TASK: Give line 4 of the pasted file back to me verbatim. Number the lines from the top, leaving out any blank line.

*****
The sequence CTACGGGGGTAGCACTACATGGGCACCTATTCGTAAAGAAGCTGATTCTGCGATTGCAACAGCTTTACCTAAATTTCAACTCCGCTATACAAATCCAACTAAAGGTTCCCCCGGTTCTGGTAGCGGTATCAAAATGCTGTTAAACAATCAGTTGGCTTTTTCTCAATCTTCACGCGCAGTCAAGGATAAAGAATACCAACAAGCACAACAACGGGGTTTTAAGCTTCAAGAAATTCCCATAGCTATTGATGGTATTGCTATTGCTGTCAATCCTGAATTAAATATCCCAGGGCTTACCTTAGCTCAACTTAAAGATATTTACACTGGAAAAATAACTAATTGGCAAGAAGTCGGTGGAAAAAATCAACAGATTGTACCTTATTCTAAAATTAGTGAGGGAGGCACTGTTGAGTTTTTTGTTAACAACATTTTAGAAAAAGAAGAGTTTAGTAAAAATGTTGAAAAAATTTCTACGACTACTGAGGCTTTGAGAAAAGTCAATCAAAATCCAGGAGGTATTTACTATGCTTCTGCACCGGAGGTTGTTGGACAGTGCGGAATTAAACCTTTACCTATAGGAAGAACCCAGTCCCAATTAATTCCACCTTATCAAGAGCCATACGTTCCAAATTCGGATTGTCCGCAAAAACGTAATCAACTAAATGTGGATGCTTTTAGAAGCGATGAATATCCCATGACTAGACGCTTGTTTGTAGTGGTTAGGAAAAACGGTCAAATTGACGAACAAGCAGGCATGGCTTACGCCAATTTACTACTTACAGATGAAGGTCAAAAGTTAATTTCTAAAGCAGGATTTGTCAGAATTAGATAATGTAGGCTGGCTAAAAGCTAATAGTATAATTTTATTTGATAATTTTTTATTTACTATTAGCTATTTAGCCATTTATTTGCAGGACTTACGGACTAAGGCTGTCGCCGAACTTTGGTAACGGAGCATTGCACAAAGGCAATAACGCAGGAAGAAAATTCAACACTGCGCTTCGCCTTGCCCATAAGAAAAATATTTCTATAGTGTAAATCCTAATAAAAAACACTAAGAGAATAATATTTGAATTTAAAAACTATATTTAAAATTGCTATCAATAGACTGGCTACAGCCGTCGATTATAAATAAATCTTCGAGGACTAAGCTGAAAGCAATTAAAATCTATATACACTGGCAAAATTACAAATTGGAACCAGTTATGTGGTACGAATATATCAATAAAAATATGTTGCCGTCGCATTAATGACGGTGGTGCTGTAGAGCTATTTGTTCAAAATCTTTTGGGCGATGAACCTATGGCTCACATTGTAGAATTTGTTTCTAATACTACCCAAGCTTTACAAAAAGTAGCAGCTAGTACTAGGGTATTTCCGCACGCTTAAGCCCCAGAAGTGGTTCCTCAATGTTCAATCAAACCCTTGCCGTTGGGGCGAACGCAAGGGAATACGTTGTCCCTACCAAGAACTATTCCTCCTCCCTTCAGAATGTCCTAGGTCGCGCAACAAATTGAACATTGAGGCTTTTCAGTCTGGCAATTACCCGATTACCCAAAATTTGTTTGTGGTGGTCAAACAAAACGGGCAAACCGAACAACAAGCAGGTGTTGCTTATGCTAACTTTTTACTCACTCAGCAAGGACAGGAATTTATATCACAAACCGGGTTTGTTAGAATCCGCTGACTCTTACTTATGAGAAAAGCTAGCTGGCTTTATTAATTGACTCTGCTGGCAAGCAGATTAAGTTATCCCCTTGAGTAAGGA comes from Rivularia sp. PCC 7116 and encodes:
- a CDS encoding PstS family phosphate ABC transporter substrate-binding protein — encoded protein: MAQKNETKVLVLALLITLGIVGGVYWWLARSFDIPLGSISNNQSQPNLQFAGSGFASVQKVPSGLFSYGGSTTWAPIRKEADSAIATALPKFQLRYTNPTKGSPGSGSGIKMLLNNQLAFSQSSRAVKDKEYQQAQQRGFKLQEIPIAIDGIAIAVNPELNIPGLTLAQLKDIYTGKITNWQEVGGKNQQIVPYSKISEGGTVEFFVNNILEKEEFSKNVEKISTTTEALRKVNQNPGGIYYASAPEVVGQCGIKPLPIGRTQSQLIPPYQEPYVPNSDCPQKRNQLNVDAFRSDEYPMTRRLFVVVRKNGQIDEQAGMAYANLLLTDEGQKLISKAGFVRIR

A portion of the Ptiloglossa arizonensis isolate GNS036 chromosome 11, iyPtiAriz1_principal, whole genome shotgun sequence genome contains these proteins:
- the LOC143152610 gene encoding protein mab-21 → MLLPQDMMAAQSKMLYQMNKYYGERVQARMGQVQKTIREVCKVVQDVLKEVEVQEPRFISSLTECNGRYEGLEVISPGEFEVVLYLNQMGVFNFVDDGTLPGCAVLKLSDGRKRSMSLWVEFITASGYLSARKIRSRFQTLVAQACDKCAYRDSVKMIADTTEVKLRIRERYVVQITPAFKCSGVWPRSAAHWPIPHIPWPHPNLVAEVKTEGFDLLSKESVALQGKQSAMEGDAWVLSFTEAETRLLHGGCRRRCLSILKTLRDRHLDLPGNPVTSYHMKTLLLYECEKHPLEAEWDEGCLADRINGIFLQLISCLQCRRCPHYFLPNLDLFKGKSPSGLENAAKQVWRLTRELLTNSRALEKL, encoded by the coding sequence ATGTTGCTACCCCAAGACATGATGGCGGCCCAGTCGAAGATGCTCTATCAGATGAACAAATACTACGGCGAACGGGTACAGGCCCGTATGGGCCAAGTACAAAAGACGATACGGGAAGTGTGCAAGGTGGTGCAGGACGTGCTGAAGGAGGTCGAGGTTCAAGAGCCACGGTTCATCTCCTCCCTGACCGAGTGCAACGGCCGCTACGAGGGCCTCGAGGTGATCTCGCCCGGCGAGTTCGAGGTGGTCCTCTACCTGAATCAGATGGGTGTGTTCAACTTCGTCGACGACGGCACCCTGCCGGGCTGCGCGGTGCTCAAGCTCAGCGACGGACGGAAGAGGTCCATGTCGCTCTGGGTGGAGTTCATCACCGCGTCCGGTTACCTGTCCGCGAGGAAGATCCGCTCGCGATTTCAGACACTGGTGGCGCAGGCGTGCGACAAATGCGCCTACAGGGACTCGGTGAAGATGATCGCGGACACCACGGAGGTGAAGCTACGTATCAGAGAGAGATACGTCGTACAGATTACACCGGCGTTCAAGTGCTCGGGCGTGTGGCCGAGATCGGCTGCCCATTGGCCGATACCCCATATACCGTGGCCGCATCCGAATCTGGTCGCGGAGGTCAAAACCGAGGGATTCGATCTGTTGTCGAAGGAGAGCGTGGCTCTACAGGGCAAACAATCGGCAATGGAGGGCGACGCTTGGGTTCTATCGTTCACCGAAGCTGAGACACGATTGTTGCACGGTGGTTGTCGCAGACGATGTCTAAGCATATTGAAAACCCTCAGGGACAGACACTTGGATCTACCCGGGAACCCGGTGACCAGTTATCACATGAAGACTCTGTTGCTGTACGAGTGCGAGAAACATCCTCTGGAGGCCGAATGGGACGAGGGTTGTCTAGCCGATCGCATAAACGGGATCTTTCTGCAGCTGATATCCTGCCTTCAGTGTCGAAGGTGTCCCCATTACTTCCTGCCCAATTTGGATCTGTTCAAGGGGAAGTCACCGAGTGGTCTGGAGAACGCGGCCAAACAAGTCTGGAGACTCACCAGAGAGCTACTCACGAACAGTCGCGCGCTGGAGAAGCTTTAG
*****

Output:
- the LOC143152610 gene encoding protein mab-21 → MLLPQDMMAAQSKMLYQMNKYYGERVQARMGQVQKTIREVCKVVQDVLKEVEVQEPRFISSLTECNGRYEGLEVISPGEFEVVLYLNQMGVFNFVDDGTLPGCAVLKLSDGRKRSMSLWVEFITASGYLSARKIRSRFQTLVAQACDKCAYRDSVKMIADTTEVKLRIRERYVVQITPAFKCSGVWPRSAAHWPIPHIPWPHPNLVAEVKTEGFDLLSKESVALQGKQSAMEGDAWVLSFTEAETRLLHGGCRRRCLSILKTLRDRHLDLPGNPVTSYHMKTLLLYECEKHPLEAEWDEGCLADRINGIFLQLISCLQCRRCPHYFLPNLDLFKGKSPSGLENAAKQVWRLTRELLTNSRALEKL, encoded by the coding sequence ATGTTGCTACCCCAAGACATGATGGCGGCCCAGTCGAAGATGCTCTATCAGATGAACAAATACTACGGCGAACGGGTACAGGCCCGTATGGGCCAAGTACAAAAGACGATACGGGAAGTGTGCAAGGTGGTGCAGGACGTGCTGAAGGAGGTCGAGGTTCAAGAGCCACGGTTCATCTCCTCCCTGACCGAGTGCAACGGCCGCTACGAGGGCCTCGAGGTGATCTCGCCCGGCGAGTTCGAGGTGGTCCTCTACCTGAATCAGATGGGTGTGTTCAACTTCGTCGACGACGGCACCCTGCCGGGCTGCGCGGTGCTCAAGCTCAGCGACGGACGGAAGAGGTCCATGTCGCTCTGGGTGGAGTTCATCACCGCGTCCGGTTACCTGTCCGCGAGGAAGATCCGCTCGCGATTTCAGACACTGGTGGCGCAGGCGTGCGACAAATGCGCCTACAGGGACTCGGTGAAGATGATCGCGGACACCACGGAGGTGAAGCTACGTATCAGAGAGAGATACGTCGTACAGATTACACCGGCGTTCAAGTGCTCGGGCGTGTGGCCGAGATCGGCTGCCCATTGGCCGATACCCCATATACCGTGGCCGCATCCGAATCTGGTCGCGGAGGTCAAAACCGAGGGATTCGATCTGTTGTCGAAGGAGAGCGTGGCTCTACAGGGCAAACAATCGGCAATGGAGGGCGACGCTTGGGTTCTATCGTTCACCGAAGCTGAGACACGATTGTTGCACGGTGGTTGTCGCAGACGATGTCTAAGCATATTGAAAACCCTCAGGGACAGACACTTGGATCTACCCGGGAACCCGGTGACCAGTTATCACATGAAGACTCTGTTGCTGTACGAGTGCGAGAAACATCCTCTGGAGGCCGAATGGGACGAGGGTTGTCTAGCCGATCGCATAAACGGGATCTTTCTGCAGCTGATATCCTGCCTTCAGTGTCGAAGGTGTCCCCATTACTTCCTGCCCAATTTGGATCTGTTCAAGGGGAAGTCACCGAGTGGTCTGGAGAACGCGGCCAAACAAGTCTGGAGACTCACCAGAGAGCTACTCACGAACAGTCGCGCGCTGGAGAAGCTTTAG